“Secret Agent” was one of our favorites, and returning to it after 20 years, I’m… not really sure why. The platforming is straightforward and the controls are good, but the environments are horrific, blocking jumps in the worst possible spaces, trapping you in locales so that you need to restart the level, all against backgrounds that sometimes make objectives, hazards, or even your character blend in. It’s like a course in bad game design.

Level-select screen

But that’s kind of the thing, of course, Secret Agent was made in the days before there really was a lot of concrete “game design” (though even Nintendo knew enough to make Mario stand out against his background.) A lot of it was just nerds in their basement putting together pixels, and it’s part of that that still gave Secret Agent a lot of charm for me. As, of course, did finally finishing the game–like everything else on the “Game Empire” CD, it was shareware, where you had to send away 30$ to get the other two episodes. But as I said, I make it a point of buying games only when they’re on sale, so instead I picked up all three for 50 cents when they were on sale from GOG last week.

What I’m Watching: Dark City

I watched several years ago, but revisited it recently. It’s easy to make comparisons to The Matrix–and indeed the beginning feels remarkably similar to Neo getting the phone at his work–but apparently the movies were under development at the same time, so it’s hard to claim one copied the other. What it is, definitely, is an amazing film, even without any scenes where characters dodge bullets and shoot up an entire lobby.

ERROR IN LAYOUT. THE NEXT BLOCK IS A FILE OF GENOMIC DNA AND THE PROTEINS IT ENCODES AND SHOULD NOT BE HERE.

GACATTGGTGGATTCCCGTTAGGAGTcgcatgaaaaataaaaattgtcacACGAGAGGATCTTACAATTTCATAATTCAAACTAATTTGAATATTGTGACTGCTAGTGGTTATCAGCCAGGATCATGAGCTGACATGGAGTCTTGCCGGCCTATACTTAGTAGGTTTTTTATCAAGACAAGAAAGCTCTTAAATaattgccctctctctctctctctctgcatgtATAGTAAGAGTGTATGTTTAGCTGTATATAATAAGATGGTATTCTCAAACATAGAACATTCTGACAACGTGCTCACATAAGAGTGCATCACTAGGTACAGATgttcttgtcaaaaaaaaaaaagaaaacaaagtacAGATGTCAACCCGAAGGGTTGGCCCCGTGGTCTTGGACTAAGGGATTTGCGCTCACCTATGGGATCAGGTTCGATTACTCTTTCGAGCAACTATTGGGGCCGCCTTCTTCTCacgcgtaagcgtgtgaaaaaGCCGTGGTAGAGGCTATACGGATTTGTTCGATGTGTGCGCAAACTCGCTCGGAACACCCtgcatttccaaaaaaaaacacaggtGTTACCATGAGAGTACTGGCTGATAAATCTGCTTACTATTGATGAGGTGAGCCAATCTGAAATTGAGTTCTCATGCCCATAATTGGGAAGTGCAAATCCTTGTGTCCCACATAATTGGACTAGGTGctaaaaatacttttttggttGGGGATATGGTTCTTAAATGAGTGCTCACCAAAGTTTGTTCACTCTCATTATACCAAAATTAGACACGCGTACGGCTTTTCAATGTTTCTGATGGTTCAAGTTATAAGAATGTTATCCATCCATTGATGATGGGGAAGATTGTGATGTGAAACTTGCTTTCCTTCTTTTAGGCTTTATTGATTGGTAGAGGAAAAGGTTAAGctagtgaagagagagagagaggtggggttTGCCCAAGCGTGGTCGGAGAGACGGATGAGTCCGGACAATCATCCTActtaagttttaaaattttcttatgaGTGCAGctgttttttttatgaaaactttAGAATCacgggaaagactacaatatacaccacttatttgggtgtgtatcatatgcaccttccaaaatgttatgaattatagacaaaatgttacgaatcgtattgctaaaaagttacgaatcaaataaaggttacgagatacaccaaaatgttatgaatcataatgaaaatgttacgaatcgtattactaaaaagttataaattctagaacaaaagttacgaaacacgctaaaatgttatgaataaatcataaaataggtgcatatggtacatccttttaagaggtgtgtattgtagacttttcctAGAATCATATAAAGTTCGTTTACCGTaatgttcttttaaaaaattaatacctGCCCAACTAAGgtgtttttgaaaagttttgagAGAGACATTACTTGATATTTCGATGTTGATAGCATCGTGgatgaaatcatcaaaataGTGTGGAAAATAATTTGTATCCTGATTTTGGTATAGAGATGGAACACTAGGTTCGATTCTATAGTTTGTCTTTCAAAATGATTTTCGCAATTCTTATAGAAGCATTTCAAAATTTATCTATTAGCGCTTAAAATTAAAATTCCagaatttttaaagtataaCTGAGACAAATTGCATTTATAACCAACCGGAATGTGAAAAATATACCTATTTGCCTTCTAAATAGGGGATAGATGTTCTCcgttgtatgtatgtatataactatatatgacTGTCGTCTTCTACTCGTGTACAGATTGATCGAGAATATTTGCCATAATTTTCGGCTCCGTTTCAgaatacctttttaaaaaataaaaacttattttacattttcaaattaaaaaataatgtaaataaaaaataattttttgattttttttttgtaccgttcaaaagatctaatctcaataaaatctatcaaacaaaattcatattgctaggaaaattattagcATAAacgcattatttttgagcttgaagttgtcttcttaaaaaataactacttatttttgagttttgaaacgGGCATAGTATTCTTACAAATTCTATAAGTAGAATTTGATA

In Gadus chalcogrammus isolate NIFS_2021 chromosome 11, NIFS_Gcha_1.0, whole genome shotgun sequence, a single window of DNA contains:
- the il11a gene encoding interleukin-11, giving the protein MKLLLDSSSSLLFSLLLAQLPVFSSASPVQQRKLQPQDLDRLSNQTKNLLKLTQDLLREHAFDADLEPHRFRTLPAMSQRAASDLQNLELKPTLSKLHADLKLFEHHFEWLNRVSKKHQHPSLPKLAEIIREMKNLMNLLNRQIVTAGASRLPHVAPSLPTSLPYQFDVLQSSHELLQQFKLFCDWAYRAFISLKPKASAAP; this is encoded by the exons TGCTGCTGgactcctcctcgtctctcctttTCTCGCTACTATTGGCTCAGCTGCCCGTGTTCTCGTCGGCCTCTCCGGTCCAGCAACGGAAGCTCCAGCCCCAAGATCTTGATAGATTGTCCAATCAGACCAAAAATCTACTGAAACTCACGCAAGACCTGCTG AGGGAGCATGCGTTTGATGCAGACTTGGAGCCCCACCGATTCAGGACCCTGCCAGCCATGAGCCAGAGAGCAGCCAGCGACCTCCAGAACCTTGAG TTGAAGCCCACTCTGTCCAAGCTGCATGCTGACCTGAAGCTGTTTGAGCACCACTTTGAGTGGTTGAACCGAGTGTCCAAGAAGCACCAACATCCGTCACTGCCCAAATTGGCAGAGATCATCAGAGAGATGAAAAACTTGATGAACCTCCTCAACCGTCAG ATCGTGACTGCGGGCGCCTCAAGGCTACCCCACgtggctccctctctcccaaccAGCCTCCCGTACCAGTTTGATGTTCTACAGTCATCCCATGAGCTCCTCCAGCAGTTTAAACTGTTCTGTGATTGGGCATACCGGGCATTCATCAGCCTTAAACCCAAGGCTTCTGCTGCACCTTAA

Dark City, I think, is more compelling if you view it more as one of the noir films it’s plainly emulating. It starts even the same, with an innocent (?) man accused of murder, having to live on the run while trying to clear his name. It’s bizarre, dreamlike, taking various noir conventions like everything happening at night and turning them into plot devices. It’s a city where everyone seems crazy except the man himself. I’d love, I think, a Dark City series that only very gradually revealed the truth about the Strangers, that just sort of let you keep wondering if the main character was mad. (Which apparently, they’re working on such a series, so that’ll be cool.)

Like it’d be totally plausible to view these strange men who keep showing up as some sort of organized crime group, until gradually you started to realize they were much more than that.

It’s certainly good as a sci-fi movie too, but viewing it as one makes you irritated with a lot of the incillary characters in the movie, who seem unimportant to the larger sci-fi world–one of many reasons why the original opening of Dr. Schreber explaining the whole thing is a terrible way to start off.

It feels odd to call it an underrated gem, as it’s constantly brought up as a great movie in rating lists and articles of movies that didn’t deserve to bomb. It also feels wrong to call it a cult classic, as there’s something universally compelling about it, not merely something unique and quirky. It is a fascinating movie (and a weird one), that I wish more people knew about, albeit people not offended by light horror and slight nudity.